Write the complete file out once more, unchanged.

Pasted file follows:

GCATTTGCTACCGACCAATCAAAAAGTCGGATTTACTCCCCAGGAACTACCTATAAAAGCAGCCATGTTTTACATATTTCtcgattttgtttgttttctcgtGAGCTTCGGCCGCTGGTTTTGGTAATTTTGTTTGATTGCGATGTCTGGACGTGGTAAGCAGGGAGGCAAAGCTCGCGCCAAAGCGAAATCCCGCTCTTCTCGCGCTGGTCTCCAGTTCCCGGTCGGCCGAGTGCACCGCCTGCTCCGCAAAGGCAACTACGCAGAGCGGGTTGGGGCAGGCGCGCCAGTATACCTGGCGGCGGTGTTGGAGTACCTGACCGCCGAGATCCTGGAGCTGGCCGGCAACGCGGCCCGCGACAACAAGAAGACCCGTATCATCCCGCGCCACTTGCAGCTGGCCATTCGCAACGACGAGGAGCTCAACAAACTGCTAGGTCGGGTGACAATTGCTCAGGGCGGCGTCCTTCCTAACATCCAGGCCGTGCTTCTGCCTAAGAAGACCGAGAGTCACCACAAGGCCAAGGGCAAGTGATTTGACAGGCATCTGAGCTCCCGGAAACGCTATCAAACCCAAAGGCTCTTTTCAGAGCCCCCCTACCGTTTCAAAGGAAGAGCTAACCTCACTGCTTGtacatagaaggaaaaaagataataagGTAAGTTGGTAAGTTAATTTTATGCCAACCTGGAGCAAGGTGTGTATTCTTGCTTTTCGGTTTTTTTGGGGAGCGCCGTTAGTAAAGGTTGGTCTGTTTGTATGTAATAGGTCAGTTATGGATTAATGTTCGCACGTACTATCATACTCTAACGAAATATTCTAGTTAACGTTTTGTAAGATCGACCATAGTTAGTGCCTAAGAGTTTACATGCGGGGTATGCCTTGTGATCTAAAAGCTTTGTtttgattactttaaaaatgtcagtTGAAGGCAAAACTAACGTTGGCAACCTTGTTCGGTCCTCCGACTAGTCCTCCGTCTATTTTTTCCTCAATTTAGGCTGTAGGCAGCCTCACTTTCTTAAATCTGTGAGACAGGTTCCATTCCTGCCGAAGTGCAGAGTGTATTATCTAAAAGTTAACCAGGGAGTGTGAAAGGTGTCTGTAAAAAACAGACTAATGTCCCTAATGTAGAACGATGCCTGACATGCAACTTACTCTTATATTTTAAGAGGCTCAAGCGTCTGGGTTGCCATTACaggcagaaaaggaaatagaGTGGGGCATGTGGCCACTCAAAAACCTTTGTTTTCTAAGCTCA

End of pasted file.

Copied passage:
GCATTTGCTACCGACCAATCAAAAAGTCGGATTTACTCCCCAGGAACTACCTATAAAAGCAGCCATGTTTTACATATTTCtcgattttgtttgttttctcgtGAGCTTCGGCCGCTGGTTTTGGTAATTTTGTTTGATTGCGATGTCTGGACGTGGTAAGCAGGGAGGCAAAGCTCGCGCCAAAGCGAAATCCCGCTCTTCTCGCGCTGGTCTCCAGTTCCCGGTCGGCCGAGTGCACCGCCTGCTCCGCAAAGGCAACTACGCAGAGCGGGTTGGGGCAGGCGCGCCAGTATACCTGGCGGCGGTGTTGGAGTACCTGACCGCCGAGATCCTGGAGCTGGCCGGCAACGCGGCCCGCGACAACAAGAAGACCCGTATCATCCCGCGCCACTTGCAGCTGGCCATTCGCAACGACGAGGAGCTCAACAAACTGCTAGGTCGGGTGACAATTGCTCAGGGCGGCGTCCTTCCTAACATCCAGGCCGTGCTTCTGCCTAAGAAGACCGAGAGTCACCACAAGGCCAAGGGCAAGTGATTTGACAGGCATCTGAGCTCCCGGAAACGCTATCAAACCCAAAGGCTCTTTTCAGAGCCCCCCTACCGTTTCAAAGGAAGAGCTAACCTCACTGCTTGtacatagaaggaaaaaagataataagGTAAGTTGGTAAGTTAATTTTATGCCAACCTGGAGCAAGGTGTGTATTCTTGCTTTTCGGTTTTTTTGGGGAGCGCCGTTAGTAAAGGTTGGTCTGTTTGTATGTAATAGGTCAGTTATGGATTAATGTTCGCACGTACTATCATACTCTAACGAAATATTCTAGTTAACGTTTTGTAAGATCGACCATAGTTAGTGCCTAAGAGTTTACATGCGGGGTATGCCTTGTGATCTAAAAGCTTTGTtttgattactttaaaaatgtcagtTGAAGGCAAAACTAACGTTGGCAACCTTGTTCGGTCCTCCGACTAGTCCTCCGTCTATTTTTTCCTCAATTTAGGCTGTAGGCAGCCTCACTTTCTTAAATCTGTGAGACAGGTTCCATTCCTGCCGAAGTGCAGAGTGTATTATCTAAAAGTTAACCAGGGAGTGTGAAAGGTGTCTGTAAAAAACAGACTAATGTCCCTAATGTAGAACGATGCCTGACATGCAACTTACTCTTATATTTTAAGAGGCTCAAGCGTCTGGGTTGCCATTACaggcagaaaaggaaatagaGTGGGGCATGTGGCCACTCAAAAACCTTTGTTTTCTAAGCTCA